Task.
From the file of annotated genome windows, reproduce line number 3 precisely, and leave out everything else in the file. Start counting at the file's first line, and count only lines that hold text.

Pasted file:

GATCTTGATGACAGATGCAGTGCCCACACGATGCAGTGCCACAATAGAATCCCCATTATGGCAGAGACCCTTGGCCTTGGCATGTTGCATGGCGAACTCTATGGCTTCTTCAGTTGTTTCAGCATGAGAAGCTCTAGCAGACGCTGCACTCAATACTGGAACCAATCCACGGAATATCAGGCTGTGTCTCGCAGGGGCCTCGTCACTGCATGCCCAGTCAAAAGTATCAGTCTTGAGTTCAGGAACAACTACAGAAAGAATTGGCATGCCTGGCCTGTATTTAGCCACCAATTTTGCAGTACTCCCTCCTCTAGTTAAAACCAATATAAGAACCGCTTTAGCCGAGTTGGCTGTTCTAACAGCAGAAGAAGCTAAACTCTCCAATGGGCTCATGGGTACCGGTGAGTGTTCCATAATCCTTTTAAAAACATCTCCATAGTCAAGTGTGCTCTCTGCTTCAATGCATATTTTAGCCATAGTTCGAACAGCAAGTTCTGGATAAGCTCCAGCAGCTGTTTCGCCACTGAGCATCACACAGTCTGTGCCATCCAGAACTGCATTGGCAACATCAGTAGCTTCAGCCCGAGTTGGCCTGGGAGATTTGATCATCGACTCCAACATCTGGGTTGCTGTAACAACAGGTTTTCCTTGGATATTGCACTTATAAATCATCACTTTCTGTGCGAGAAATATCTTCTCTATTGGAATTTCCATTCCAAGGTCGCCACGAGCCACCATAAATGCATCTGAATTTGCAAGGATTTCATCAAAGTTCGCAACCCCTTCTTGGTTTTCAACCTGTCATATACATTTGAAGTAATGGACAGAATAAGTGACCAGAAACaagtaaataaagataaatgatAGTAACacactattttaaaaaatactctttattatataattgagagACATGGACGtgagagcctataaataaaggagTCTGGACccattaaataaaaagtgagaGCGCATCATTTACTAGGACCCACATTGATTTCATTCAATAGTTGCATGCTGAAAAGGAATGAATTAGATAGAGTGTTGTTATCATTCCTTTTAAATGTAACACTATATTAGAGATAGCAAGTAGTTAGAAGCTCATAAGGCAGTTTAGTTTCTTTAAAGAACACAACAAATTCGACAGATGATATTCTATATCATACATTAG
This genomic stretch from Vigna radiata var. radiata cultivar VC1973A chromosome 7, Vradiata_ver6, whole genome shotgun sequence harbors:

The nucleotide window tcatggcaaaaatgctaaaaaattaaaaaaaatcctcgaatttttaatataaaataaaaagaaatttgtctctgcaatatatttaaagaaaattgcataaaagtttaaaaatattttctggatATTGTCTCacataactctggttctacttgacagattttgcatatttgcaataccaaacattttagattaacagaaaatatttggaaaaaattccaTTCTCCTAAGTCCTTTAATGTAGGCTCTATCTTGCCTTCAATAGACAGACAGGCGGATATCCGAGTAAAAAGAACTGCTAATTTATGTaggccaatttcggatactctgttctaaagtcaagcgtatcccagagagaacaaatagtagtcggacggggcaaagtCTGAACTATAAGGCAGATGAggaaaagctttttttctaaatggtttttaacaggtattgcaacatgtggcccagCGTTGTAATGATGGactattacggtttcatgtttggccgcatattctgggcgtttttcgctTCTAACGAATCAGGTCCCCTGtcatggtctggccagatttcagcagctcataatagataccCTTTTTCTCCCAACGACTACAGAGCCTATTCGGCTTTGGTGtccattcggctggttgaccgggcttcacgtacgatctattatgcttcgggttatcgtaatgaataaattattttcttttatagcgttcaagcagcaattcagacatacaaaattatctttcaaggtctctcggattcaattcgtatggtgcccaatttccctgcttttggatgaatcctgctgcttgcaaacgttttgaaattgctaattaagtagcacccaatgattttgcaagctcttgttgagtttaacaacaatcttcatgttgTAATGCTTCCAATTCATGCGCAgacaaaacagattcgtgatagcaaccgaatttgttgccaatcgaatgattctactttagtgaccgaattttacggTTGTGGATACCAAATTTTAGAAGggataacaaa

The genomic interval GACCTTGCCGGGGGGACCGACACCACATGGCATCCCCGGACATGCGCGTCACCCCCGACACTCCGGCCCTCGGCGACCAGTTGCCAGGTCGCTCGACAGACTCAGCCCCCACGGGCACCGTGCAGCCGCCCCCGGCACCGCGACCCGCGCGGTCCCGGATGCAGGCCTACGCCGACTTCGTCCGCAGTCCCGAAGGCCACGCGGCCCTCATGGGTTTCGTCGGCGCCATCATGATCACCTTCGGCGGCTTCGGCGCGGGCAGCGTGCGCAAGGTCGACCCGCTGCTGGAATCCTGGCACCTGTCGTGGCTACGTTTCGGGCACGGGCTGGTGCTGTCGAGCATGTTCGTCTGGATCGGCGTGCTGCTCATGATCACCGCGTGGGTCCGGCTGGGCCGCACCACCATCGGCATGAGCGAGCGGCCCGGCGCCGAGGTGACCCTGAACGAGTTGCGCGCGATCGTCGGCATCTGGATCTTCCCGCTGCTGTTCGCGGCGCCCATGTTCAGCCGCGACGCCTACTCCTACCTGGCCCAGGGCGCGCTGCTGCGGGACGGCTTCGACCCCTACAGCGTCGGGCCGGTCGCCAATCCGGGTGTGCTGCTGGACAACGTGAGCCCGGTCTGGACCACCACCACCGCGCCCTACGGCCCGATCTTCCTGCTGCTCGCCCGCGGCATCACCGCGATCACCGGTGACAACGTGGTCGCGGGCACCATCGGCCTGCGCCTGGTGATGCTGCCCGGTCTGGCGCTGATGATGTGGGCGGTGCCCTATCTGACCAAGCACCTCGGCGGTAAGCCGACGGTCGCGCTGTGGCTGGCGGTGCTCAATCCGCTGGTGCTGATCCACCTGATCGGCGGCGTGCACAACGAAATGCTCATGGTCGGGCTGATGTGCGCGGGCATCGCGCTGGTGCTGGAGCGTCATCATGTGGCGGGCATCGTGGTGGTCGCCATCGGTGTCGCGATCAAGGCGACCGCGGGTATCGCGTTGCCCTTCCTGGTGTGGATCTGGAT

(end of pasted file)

The nucleotide window tcatggcaaaaatgctaaaaaattaaaaaaaatcctcgaatttttaatataaaataaaaagaaatttgtctctgcaatatatttaaagaaaattgcataaaagtttaaaaatattttctggatATTGTCTCacataactctggttctacttgacagattttgcatatttgcaataccaaacattttagattaacagaaaatatttggaaaaaattccaTTCTCCTAAGTCCTTTAATGTAGGCTCTATCTTGCCTTCAATAGACAGACAGGCGGATATCCGAGTAAAAAGAACTGCTAATTTATGTaggccaatttcggatactctgttctaaagtcaagcgtatcccagagagaacaaatagtagtcggacggggcaaagtCTGAACTATAAGGCAGATGAggaaaagctttttttctaaatggtttttaacaggtattgcaacatgtggcccagCGTTGTAATGATGGactattacggtttcatgtttggccgcatattctgggcgtttttcgctTCTAACGAATCAGGTCCCCTGtcatggtctggccagatttcagcagctcataatagataccCTTTTTCTCCCAACGACTACAGAGCCTATTCGGCTTTGGTGtccattcggctggttgaccgggcttcacgtacgatctattatgcttcgggttatcgtaatgaataaattattttcttttatagcgttcaagcagcaattcagacatacaaaattatctttcaaggtctctcggattcaattcgtatggtgcccaatttccctgcttttggatgaatcctgctgcttgcaaacgttttgaaattgctaattaagtagcacccaatgattttgcaagctcttgttgagtttaacaacaatcttcatgttgTAATGCTTCCAATTCATGCGCAgacaaaacagattcgtgatagcaaccgaatttgttgccaatcgaatgattctactttagtgaccgaattttacggTTGTGGATACCAAATTTTAGAAGggataacaaa